The proposition that the division between theology and spirituality is linked with the division in our culture is confirmed by the language of the Greek Fathers, for there we find both terms naturally translated by the same word, theologia. For the Fathers theologia is both wider and narrower than our term, ‘theology’. It is narrower in that is strictly discourse about God: in the Cappadocian Fathers it means the doctrine of the Trinity, God as He is in Himself, in contrast to oikonomia, the doctrine of God’s dealings with his creation; though it can be used to include that. It cannot, however, be used in the way we use ‘theology’ when we speak of, for example, a ‘theology of society’. At the same time, theologia for the Fathers is broader than our term, for it means not just the doctrine of the Trinity, but contemplation of the Trinity. Theologia, for Evagrius, a friend and disciple of the Cappadocians, is precisely contemplation, theoria, of God, as opposed to contemplation of the cosmos. A theologian for him is one who has attained this state of pure prayer: ‘if you are a theologian, you pray truly, and if you pray truly, you are a theologian’. There is here no division between theology and spirituality, no dissociation between the mind which knows God and the heart which loves him. It is not just that theology and spirituality, though different, are held together; rather theologia is the apprehension of God by a man restored to the image and likeness of God, and within this apprehension there can be discerned two sides (though there is something artificial about such discrimination): what we call the intellectual and the affective. Naturally these two aspects are present, and one or the other can predominate: St Basil’s Liturgy is prayer, his book On the Holy Spirit is theology, though the latter is not without its passages of prayerful ecstasy, and in the former the mind is concerned to express something with exactness and clarity; but the two aspects are not to be separated.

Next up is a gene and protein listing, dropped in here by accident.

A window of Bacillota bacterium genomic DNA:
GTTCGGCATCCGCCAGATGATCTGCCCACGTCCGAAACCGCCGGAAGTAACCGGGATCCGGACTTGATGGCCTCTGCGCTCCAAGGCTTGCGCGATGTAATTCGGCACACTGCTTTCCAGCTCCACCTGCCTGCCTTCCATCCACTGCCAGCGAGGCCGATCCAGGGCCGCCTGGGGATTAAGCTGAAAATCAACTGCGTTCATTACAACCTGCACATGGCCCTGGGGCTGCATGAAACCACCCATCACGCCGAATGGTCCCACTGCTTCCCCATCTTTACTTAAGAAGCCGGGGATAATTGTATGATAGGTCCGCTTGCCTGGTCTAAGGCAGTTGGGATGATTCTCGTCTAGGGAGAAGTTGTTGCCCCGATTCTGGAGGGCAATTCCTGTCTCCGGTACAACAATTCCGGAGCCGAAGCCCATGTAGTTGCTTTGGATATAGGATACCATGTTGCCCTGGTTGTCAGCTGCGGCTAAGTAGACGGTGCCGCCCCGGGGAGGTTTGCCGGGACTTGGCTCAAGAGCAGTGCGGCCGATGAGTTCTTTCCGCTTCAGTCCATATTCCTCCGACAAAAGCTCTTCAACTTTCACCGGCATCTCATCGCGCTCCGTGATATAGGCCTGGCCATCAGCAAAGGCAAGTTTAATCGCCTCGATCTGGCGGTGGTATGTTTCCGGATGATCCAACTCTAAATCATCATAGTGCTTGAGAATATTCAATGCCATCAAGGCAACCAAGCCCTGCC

Andrew Louth, Discerning the Mystery. An Essay on the Nature of Theology (Oxford, Clarendon, 1983)  3-4

I apologise for simply posting quotes, but I find these passages eminently worth quoting! In the next few days I will hopefully provide an overview of Father Louth’s argument in this first chapter.

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